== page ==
two guys from corporate
Thursday, March 3 2022
I'd had so many meetings yesterday that I'd never made it to the office to meet the head guys from the "tax vertical" who had flown in to see the picked-over skeleton of our software firm in Red Hook. But late in the day Jason had written to me to say that those guys definitely did want to meet me, and if I could come in today by noon, that would be great. So this morning I drove to the Red Hook office and arrived a little before 9:00am to find Jon and Jason (the only other people with access to the office) and the two guys from corporate there to investigate what, if anything, remained of their three year old acquisition. When I arrived, Jason was holding forth in his somewhat-too-loud voice, telling the corporate guys in excruciating detail about the Delphi-based software he'd written for water utilities (which, I should note, doesn't properly belong in the tax vertical at all). They weren't asking questions, possibly because there was no pause in Jason's monolog allowing them any opportunity to interject. I said hello and then spent the next fifteen minutes scraping together the equipment necessary for me to work. And then it was already time for the first of what would be an endless stream of meetings that were scheduled to last until noon. While these were happening, I did my best to grok some code that I would need to understand before a meeting this afternoon with my boss, the CTO of the company I now work for.
In among all these things, I managed to briefly chat with the corporate guys while Jon was giving them a brief. Jon's monologues are quieter and more articulate, but they make even less sense to the uninitiated than Jason. But at least he pauses occasionally, opening up possibilities for questions. I noticed that Jon's avoidance of eye contact had somehow proved contagious and was now a behavior manifested by G, the squat Indian guy from corporate.
My boss the CTO was trying to arrange a meeting with me and one his developers (a gentleman with a PhD in computer science he calls "Dr. Dan"), and U, a software architect from corporate. But this was running up against the designs of the guys from corporate I was supposed to be having lunch with. Eventually, though, we figured it all out. The plan was for the guys from corporate to take us out to lunch, and if lunch were moved up a half hour, I'd be able to make a 1:00pm meeting with the CTO et al. But of course, just as we were heading out to our cars, the CTO wanted me to walk him through some code I'd written. "I'm out of the office," I said, explaining that the guys corporate were taking me out to lunch early so I'd be able to make our 1:00pm meeting. "What a dumbass!" was how I explained it to Jon, who always gets a kick out of disparaging remarks made about those high in the corporate hierarchy.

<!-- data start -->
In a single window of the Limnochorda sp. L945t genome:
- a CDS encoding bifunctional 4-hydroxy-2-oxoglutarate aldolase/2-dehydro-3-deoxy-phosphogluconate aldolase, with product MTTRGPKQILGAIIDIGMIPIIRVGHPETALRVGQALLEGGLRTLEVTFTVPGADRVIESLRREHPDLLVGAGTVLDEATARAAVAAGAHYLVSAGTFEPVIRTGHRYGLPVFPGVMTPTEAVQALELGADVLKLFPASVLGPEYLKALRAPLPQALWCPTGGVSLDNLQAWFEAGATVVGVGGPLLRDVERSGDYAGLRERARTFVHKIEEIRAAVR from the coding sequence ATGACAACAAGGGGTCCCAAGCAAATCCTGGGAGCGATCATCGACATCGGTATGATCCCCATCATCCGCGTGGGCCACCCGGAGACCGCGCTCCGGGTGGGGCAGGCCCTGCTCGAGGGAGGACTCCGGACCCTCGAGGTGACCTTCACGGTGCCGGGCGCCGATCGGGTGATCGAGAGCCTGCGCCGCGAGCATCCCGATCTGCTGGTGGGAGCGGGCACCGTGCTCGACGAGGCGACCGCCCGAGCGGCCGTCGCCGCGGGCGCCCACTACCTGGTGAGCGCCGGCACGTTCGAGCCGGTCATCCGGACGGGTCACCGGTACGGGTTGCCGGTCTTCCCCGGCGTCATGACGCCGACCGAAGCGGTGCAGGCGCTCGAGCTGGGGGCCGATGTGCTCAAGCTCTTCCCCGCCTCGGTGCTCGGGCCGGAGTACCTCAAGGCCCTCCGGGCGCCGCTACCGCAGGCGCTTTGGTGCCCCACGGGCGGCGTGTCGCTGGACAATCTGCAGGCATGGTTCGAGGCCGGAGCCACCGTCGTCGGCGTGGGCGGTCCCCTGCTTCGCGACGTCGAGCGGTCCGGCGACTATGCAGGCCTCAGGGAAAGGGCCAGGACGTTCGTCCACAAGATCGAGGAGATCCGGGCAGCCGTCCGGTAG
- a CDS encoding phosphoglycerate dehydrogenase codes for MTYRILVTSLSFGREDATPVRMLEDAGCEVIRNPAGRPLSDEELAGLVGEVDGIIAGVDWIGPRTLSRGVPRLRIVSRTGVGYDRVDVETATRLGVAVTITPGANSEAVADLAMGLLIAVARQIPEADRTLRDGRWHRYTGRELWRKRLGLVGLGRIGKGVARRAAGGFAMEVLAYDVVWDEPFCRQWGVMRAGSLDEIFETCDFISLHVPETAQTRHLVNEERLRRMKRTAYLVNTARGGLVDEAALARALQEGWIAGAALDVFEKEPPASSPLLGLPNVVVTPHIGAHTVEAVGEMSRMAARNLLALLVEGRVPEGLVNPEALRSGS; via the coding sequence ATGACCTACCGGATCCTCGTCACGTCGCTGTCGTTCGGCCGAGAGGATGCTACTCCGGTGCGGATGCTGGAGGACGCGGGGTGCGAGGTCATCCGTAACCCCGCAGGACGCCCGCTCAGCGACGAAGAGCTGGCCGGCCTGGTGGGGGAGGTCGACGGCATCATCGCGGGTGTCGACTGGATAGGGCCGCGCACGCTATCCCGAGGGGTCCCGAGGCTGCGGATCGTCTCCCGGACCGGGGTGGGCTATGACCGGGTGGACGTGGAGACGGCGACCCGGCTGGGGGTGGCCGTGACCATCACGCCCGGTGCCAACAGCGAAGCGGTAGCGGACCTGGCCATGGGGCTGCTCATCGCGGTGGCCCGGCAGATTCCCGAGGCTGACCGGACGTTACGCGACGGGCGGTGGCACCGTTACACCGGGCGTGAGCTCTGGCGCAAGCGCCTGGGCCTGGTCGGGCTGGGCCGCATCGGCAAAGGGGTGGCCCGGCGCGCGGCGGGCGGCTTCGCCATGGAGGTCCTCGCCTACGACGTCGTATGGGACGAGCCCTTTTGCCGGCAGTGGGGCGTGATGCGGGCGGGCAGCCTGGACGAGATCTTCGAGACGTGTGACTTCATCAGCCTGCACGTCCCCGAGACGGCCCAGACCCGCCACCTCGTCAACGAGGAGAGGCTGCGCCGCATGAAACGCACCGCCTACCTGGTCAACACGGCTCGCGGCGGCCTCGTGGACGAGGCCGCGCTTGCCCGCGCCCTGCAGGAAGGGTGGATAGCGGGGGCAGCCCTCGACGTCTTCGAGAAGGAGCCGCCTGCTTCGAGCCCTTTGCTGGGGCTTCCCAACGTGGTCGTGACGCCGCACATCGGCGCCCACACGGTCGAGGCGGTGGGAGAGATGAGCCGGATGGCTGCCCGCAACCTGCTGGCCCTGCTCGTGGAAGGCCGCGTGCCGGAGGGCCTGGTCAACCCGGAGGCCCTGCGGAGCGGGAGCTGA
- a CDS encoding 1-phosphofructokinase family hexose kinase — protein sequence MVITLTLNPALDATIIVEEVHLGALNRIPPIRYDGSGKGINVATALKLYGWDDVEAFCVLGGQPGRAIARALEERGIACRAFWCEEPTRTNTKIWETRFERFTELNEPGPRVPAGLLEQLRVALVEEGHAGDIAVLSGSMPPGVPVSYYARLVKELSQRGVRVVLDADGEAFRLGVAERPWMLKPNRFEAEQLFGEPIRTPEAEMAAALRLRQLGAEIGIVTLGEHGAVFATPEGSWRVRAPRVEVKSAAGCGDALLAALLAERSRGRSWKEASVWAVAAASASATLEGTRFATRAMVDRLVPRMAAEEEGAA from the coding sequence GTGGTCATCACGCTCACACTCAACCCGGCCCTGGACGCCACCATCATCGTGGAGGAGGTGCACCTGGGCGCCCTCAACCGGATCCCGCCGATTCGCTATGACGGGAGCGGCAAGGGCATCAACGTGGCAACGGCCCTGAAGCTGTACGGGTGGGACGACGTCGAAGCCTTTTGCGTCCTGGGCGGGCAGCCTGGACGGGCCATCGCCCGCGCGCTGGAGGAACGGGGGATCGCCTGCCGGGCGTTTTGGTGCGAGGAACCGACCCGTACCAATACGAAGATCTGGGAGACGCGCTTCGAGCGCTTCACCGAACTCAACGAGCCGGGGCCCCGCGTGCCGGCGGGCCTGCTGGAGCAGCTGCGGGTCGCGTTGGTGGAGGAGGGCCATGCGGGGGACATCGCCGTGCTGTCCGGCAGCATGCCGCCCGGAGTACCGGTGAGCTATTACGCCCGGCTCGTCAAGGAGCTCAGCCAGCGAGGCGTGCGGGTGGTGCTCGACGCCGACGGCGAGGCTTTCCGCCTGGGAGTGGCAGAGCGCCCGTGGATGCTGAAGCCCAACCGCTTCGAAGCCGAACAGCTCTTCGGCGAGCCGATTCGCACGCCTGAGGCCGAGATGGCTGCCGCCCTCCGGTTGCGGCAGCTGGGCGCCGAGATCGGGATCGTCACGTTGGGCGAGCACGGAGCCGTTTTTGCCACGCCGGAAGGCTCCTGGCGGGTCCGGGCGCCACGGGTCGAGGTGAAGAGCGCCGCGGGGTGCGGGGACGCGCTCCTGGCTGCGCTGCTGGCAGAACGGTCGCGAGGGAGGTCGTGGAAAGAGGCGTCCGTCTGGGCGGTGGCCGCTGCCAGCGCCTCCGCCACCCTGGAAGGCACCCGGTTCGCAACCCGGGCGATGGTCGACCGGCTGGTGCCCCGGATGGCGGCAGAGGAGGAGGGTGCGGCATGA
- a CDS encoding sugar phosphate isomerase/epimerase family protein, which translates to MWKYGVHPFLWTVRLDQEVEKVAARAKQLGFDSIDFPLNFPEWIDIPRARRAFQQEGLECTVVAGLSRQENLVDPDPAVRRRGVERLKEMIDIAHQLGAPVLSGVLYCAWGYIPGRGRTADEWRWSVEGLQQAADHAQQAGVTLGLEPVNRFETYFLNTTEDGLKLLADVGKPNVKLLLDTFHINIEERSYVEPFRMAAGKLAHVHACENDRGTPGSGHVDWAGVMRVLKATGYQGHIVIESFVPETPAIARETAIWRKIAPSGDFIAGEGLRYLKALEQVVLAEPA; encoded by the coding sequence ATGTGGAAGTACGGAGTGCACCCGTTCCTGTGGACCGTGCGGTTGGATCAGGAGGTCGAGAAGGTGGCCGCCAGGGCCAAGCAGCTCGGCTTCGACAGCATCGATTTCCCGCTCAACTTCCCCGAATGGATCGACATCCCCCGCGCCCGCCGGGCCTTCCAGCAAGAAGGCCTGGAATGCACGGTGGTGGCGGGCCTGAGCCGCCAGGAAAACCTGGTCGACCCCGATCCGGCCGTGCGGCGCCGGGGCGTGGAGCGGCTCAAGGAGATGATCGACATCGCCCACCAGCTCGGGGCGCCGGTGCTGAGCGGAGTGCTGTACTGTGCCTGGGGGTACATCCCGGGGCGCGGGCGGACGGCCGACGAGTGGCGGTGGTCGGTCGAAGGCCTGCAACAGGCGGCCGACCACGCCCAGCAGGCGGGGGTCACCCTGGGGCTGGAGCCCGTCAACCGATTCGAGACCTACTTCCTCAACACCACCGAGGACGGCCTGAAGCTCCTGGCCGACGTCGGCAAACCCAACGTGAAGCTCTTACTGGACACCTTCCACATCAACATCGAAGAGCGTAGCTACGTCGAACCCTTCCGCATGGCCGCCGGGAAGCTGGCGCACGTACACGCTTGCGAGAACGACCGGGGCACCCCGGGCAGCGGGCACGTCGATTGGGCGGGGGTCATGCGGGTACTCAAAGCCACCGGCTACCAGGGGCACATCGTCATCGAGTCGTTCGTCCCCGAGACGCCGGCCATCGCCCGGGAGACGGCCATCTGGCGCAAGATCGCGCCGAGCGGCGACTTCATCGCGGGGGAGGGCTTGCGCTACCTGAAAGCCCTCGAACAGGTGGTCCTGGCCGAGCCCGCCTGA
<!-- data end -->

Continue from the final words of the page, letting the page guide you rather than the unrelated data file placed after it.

Those guys from corporate would've taken us to any restaurant, but somehow between my dietary requirements, Jason's apparent plans (dubious though they are) to slim down before a trip to Rumania, and whatever it was Jon was thinking, we didn't go to Yum Yum or the Red Hook Curry House but instead went to the Golden Wok, the Red Hook Chinese restaurant that is surprisingly ghetto given its location. (I think the last two times I've gotten food there I've vowed to never return.)
Some mask culture bears mentioning. I never once saw the guys from corporate wearing masks. They're from other states, and the corporate headquarters is now in the suburbs of Atlanta, Georgia, so they haven't been steeped in the strong mask-wearing culture we have here in New York State. Infection rates here are low again, and I've stopped wearing a mask within the office complex itself. But when we rode together in Jason's car and when we went into the Golden Wok, all three of us in the skeleton office crew wore our masks, as did the Golden Wok employees and all but one of the rando other customers who came in. But the two guys from corporate never put on a mask through any of that.